We’re now a few days post-festival. I knew it would take time to adjust when all the action came to a sudden stop – now that I’ve caught up on some sleep, and gotten back on top of various other commitments (see: laundry, eating vegetables that are not potatoes, reintroducing myself to my partner and family), my life seems slower than it was before the festival started.
These last two weeks – indeed, the last six months – have been amazing and crazy. In the lead-up to the festival, in my role as program intern I was helping to plan the professional development stream of events, input a HUGE amount of data into the festival management program, and help out with general odds and ends. I appreciate the insane amount of work that goes into making a festival happen, and absolutely tip my hat to the whole team behind MWF – hardest working office in Melbourne.
The last two weeks have involved lots of running and a diet almost entirely made up of chips, and I’ve loved it. I’ve learned a lot about how events run, and met some really fantastic people. There’s a definite weirdness about living in other people’s pockets for two weeks – it brings barriers down, and the need for problems to be solved now means you get to know people on a faster time frame than relationships normally progress. Festivals are life in fast-forward, for a very limited time, but there’s no option for stopping, pausing, or taking the tape out.
Now that we have stopped, I thought I’d briefly dot-point some highlights:
– Moshing with Tavi Gevinson. A room of about 100 girls under the age of 20, jumping around in the Queen’s Hall at the State Library, Taylor Swift pumping, I cried a little out of happiness. I still haven’t quite nutted out what was so moving about this, but it most certainly was moving. I suspect it was only the dorky grown-ups who had a little tear, but I know I’m not the only one who was overwhelmed by it. Perhaps it’s about young people and possibility and openness and lady power. Perhaps. Or maybe I just hadn’t realized how much I like Taylor Swift.
– Andrew O’Hagan’s hilarity/seriousness mashup. Andrew O’Hagan speaks in a way that’s really exciting to listen to: he’s a very, very funny man. He also covers incredibly serious topics in his work (child jihadis, paedophilia in light entertainment industry, the toll fame takes on young people, mass murder, etc…) in a way that brings the most awful things in the world to your doorstep – he speaks in a way that puts those things RIGHT next to each other. He comes across as someone whose life is intense as hell – definitely one of the best speakers I’ve seen.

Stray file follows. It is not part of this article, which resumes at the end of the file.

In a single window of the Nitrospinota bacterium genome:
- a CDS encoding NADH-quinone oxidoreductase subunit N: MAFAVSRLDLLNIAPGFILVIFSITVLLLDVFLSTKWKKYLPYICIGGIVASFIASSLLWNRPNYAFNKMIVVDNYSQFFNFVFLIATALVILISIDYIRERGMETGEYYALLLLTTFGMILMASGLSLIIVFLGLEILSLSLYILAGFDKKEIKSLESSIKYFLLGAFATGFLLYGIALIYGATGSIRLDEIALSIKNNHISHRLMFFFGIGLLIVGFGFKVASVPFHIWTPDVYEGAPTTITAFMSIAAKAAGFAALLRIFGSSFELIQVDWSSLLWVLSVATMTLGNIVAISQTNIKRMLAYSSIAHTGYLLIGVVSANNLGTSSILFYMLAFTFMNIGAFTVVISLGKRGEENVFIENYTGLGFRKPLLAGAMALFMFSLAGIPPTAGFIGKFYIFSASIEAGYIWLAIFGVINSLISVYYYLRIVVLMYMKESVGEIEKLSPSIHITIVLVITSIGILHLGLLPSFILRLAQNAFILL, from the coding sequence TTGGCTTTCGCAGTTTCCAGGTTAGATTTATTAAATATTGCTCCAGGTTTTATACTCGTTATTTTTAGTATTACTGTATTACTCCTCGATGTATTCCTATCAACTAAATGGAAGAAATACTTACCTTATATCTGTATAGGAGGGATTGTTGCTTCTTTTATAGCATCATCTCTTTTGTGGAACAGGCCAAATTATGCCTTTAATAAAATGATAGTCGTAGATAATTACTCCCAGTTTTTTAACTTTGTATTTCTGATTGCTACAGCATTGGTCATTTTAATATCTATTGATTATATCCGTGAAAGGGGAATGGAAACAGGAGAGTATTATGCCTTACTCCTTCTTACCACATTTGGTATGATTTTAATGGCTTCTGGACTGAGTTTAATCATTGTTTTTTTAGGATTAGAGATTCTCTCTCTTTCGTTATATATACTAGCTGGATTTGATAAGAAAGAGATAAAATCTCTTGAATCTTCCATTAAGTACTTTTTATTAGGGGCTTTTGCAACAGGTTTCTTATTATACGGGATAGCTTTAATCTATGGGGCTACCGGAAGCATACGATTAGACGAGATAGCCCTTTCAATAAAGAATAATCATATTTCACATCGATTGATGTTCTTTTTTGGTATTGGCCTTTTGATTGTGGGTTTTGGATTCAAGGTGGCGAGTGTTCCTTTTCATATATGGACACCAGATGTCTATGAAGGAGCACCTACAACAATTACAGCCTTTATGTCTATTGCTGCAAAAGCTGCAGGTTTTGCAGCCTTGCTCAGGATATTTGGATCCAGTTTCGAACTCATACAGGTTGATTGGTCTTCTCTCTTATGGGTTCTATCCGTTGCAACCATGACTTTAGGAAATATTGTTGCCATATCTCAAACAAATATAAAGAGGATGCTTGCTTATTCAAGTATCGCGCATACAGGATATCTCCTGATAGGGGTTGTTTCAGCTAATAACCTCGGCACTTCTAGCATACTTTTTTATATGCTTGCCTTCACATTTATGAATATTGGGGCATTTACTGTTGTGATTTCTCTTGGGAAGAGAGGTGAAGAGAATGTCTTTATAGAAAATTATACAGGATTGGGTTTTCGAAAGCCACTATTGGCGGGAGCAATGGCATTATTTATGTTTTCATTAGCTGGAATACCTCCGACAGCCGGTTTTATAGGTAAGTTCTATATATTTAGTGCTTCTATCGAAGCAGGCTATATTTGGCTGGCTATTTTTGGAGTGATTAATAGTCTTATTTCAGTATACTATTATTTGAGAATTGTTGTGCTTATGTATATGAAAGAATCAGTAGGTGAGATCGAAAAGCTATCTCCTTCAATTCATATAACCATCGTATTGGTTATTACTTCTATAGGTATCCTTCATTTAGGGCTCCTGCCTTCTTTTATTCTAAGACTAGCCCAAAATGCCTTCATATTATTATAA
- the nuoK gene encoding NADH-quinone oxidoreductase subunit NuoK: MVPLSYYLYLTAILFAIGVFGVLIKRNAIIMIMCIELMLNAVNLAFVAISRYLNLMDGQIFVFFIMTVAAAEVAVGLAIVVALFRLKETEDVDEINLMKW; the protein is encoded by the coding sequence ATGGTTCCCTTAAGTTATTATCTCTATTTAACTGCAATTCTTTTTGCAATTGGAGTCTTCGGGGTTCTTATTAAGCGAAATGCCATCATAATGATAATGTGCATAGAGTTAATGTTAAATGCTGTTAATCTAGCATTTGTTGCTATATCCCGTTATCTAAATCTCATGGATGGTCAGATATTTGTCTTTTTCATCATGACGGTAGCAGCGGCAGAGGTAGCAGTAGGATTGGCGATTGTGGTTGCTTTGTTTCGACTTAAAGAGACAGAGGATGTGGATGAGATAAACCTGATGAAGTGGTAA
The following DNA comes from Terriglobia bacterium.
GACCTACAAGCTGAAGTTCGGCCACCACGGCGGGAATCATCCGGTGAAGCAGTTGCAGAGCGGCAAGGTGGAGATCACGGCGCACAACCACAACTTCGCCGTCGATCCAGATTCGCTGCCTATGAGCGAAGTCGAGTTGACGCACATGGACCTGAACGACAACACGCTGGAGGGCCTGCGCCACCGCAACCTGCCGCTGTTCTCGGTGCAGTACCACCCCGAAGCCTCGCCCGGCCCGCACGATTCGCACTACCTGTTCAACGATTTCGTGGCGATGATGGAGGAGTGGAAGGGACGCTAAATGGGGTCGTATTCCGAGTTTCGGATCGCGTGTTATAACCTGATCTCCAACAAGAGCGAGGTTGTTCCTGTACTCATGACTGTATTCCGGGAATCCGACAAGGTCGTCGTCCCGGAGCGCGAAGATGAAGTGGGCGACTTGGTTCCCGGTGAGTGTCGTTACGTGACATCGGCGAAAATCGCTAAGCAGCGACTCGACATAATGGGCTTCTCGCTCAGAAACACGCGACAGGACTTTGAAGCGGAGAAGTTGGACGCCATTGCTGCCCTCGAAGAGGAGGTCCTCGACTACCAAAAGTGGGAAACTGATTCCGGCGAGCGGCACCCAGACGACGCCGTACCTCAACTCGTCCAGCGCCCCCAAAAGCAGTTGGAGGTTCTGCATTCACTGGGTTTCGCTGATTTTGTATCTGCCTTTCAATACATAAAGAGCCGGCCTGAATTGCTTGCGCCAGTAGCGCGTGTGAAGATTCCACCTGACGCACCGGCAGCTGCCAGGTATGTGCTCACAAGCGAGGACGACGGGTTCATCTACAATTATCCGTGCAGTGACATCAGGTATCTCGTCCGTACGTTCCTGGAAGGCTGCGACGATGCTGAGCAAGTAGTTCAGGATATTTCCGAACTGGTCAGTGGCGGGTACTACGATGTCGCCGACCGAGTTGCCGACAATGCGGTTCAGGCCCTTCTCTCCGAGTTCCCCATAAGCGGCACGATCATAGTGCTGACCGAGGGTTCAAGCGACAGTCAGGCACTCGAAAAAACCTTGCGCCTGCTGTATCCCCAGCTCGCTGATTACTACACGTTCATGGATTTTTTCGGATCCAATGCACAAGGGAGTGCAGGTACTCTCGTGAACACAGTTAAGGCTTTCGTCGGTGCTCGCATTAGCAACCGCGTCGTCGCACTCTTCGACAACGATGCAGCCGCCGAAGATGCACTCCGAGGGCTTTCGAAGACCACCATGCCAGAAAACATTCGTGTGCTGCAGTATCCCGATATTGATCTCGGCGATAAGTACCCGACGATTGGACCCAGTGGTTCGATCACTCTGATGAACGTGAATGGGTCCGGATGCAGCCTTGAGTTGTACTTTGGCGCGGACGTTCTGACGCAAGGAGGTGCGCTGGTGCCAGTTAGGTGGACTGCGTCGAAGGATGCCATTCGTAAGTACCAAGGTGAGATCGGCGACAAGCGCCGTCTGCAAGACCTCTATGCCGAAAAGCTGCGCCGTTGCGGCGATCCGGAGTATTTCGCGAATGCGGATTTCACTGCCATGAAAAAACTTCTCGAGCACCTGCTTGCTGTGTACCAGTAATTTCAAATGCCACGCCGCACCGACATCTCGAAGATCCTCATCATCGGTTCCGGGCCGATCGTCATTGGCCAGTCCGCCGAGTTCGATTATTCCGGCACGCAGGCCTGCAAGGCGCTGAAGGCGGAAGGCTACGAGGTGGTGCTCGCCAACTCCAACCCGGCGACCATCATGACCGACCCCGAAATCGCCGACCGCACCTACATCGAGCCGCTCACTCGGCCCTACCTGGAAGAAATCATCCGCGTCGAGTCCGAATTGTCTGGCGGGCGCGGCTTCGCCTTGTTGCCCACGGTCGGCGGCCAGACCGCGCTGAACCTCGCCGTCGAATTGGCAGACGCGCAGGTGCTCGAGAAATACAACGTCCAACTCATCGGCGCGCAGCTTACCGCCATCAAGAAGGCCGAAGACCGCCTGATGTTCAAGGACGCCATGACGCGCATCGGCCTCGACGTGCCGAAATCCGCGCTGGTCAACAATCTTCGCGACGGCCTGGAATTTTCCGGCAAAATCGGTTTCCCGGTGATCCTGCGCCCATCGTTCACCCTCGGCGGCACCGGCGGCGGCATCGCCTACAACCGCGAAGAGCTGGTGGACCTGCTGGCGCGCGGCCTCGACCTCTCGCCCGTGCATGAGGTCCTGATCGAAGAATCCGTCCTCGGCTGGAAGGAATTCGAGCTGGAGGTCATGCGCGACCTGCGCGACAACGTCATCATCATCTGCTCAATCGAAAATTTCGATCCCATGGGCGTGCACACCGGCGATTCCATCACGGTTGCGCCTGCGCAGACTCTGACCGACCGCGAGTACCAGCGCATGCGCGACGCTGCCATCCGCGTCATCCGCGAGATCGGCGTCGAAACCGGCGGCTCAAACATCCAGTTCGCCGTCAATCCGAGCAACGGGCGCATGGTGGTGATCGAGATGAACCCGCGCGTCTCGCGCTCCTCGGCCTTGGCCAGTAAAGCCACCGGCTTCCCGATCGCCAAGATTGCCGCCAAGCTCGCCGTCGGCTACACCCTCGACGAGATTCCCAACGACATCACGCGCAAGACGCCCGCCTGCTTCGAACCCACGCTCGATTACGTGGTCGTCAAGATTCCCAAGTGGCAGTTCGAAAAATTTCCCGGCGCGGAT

– Magda. On opening night, The Moth Storytelling presented stories of Moxie and Might. Magda Szubanski told a story about her father’s involvement in World War II, and what it taught her about fear and bravery. Overcome by emotion in the final moments of her story, there wasn’t a dry eye in the house, and I feel absolutely privileged to have seen this side of Magda.
– Strangers connecting. There was a tweet-up, and KYD had drinks where contributors, staff and readers could meet, and I had a few people introduce themselves to me as readers of this blog. I saw two women meet up in the Wheeler Centre foyer after a session on Memoir, and decide to go for coffee and share their stories. They’d never met before. I love that the festival was a way to connect for everyone, no matter what their role or involvement was.
– Capable vollies. Next time you’re at a festival, think about the volunteers, and how incredibly hard they work. The volunteers behind me at the Wheeler Centre during the festival really held it up and I have so much respect for them. Thanks, guys!
– Being told that I can. Professionally, I’m a huge self-doubter. I have trouble pinpointing my strengths, and looking at large projects and believing in myself. So huge, massive, inexpressible thanks need to go to Lisa Dempster and Mike Shuttleworth for telling me that I could do the job, and well. Now, on the other side of it, I believe I can.
Right, getting a little teary just writing about it, so I’m going to wrap it up here. The whole experience is so huge that I’m having trouble pulling it together neatly into a “lessons learnt” type of coherence – this is probably something that will happen in weeks to come. Overall, this has been such a great learning experience, and I’ve met so many great people. Having an excuse to introduce myself to Claudia Karvan, Tavi, Andrew O’Hagan and so many other people was rad. Fangirl with a title. Heck yes.
I hope everyone from the MWF team is recovering and catching up on sleep, that Festival Director Lisa Dempster is having a fantastic time with the Bookwallahs, that you’re enjoying the many wrap-up posts that are coming out now that it’s over, and that you had a great festival experience.
Hanging out for next September!
09/09/2013 at 2:08 pm
Great post. I really would have loved to mosh with Tavi. And I do think the volunteers do an amazing job. Both the drivers who did my airport transfers were delightful.Here’s my wrap-up
10/09/2013 at 8:48 am
Hi Annabel – stoked that you covered some sessions I couldn’t make it to. Thanks for sharing!